I went out to the barn this afternoon to give Sinatra some time out in the pasture and work with Toad a little. She starts her five-day-a-week formal training a week from Monday so my homework this week is to "get out every day if possible and work with her and bond". We had a nice time today, she was very good as usual with grooming even though right on the other side of the wall another horse was galloping full speed around the arena being free lunged. Toad was perking her ears up and getting tense in her body like "Hey - are we supposed to be running now? I don't want to miss out!" So I just talked to her and said we were doing our own thing and didn't need to pay attention to what the other horses were doing. She did very well at calming down and eventually ignoring the ruckus on the other side of the wall.
Lunging started out really great and she was doing everything I asked with calm, graceful transitions between her gaits. Then I switched to go the other direction and she started doing that thing where she'll walk around part of the circle then just turn in and walk up to me and stand there like she's the most exhausted horse in the world and can't possibly work any more. I know it's BS because at that point we hadn't worked hard enough for her to even break one bead of sweat. I just kept sending her out on the circle and it just kept happening. Over and over. Twice I had to stop and say "We're just going to stand here," because I was so frustrated. No one has ever taught me what to do in that situation so the second time we were "just standing there" and I was staring out the arena door because I didn't want to look at her or give her any inclination I wasn't frustrated with her, I had an idea.
I sent her out on a really short lunge line, so short that when I held the lunge whip up and straight out it was only a few inches from her shoulder, and I had her walk in a circle like that so that when she tried to turn in towards me her shoulder would bump into the lunge whip I was holding up and pointing toward her shoulder. Sure enough she started walking in a circle just like a good girl, so I let the lunge rope out longer and longer until she was walking in her normal large circle around half the arena! Then I quit with that because I thought it was a very good, happy note to end on. I was very proud of both of us for working that out!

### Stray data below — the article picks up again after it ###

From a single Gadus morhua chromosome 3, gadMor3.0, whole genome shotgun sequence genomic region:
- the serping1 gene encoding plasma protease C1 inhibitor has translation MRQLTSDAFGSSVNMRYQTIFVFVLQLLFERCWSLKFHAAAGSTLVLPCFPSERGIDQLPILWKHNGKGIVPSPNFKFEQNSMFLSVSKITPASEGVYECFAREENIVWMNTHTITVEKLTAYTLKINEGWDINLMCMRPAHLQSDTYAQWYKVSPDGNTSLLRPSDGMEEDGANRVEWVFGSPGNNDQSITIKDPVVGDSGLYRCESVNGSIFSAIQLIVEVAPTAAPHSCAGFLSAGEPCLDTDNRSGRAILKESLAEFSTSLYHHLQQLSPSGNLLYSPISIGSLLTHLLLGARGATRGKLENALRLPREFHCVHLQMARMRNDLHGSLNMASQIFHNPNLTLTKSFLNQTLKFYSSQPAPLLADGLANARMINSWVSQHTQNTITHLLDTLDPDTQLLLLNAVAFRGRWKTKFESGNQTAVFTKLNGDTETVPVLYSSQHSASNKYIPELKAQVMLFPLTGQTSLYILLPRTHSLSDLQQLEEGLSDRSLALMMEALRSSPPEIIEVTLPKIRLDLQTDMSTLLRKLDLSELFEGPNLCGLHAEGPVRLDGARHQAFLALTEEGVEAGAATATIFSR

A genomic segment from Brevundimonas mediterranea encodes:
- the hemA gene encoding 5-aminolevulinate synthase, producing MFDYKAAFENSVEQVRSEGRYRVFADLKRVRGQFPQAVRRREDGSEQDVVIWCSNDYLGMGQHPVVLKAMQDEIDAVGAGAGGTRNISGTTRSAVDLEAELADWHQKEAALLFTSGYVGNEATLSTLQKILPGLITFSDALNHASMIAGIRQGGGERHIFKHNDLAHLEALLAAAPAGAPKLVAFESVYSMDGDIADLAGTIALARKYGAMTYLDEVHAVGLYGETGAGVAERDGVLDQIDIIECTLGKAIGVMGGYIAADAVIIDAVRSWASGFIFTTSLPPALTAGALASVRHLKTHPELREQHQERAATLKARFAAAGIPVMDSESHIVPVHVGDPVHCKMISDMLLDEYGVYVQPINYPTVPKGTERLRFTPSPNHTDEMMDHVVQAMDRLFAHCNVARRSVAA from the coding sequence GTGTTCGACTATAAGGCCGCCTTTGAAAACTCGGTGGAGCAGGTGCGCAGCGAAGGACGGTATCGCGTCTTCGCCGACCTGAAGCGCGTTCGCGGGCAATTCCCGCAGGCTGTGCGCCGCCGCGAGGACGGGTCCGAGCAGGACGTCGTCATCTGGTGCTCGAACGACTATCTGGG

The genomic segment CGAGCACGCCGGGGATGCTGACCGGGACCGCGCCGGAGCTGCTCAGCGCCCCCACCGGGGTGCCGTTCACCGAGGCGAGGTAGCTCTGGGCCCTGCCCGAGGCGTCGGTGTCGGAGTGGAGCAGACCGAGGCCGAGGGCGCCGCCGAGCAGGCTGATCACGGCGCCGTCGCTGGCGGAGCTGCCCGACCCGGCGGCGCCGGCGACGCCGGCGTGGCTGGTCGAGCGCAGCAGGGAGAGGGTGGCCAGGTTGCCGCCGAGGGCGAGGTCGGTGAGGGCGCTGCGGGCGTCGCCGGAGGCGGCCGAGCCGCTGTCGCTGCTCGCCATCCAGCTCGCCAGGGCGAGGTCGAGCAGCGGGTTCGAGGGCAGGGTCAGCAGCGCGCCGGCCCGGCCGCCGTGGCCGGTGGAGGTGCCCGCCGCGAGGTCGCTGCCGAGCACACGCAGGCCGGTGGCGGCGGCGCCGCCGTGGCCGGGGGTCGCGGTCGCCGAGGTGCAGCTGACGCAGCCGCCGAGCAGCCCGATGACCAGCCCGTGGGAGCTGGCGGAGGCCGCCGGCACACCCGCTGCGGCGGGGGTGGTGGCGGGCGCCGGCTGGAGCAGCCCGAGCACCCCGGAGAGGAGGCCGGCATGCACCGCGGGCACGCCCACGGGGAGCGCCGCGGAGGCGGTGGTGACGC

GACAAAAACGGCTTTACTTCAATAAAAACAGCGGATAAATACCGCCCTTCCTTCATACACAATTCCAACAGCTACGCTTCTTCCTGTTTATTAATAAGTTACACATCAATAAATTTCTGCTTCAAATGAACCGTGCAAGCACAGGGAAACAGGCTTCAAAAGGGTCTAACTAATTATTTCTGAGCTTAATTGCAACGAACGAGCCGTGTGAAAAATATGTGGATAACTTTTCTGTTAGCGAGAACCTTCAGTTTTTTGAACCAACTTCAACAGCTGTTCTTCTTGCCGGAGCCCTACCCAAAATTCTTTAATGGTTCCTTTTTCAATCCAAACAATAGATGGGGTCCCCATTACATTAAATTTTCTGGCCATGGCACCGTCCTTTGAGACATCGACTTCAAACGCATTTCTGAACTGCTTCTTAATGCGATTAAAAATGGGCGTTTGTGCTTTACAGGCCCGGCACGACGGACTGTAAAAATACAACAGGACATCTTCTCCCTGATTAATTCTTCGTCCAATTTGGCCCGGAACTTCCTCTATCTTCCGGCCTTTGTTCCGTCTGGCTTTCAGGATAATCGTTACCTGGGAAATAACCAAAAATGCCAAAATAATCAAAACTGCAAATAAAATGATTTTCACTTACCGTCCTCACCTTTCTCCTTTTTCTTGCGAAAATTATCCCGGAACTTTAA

I told her she had earned her "treat" which was to be let off the lunge line to run and gallop like a crazy girl around the arena if she wanted. But she didn't want to. She just wanted to go nuzzle with Rolls, whose stall is next to one side of the arena, and roll a couple times and eat some hay that had fallen into the arena by Roll's stall.
Sinatra was also on very good behavior today (comparatively for Sinatra behavior) and enjoyed his time out in the pasture. I have noticed he is definitely not biting as much. I hope that holds over even after he transitions to live somewhere else. When the farrier was doing his shoes yesterday I said I hoped I wasn't going to be yet another bad foster home that they regretted sending him too and she said she didn't think so and that even though I wasn't that experienced, the ground work I have been doing with him is paying off. I hope so! Since he's been with me he is really good at coming to me in the pasture, he leads really well and gives me personal space (the majority of the time as opposed to the minority of the time) and he is biting a lot less. And he doesn't rush the stall door at all when I go into his stall now either. He actually politely steps back when the door opens. So, I hope our few months together did do him a little good even if I don't have the skills or experience to help him move on to the next level of gentlemanly behavior.
Here are a couple photos of Toadie from today. The lighting was awful. But she was being very cute with Rolls. And yes, I'm getting her a new halter that says "Toadie" on it since the barrel racing halter is really not her style. I'm going to give that back to her previous owner when her new one is delivered.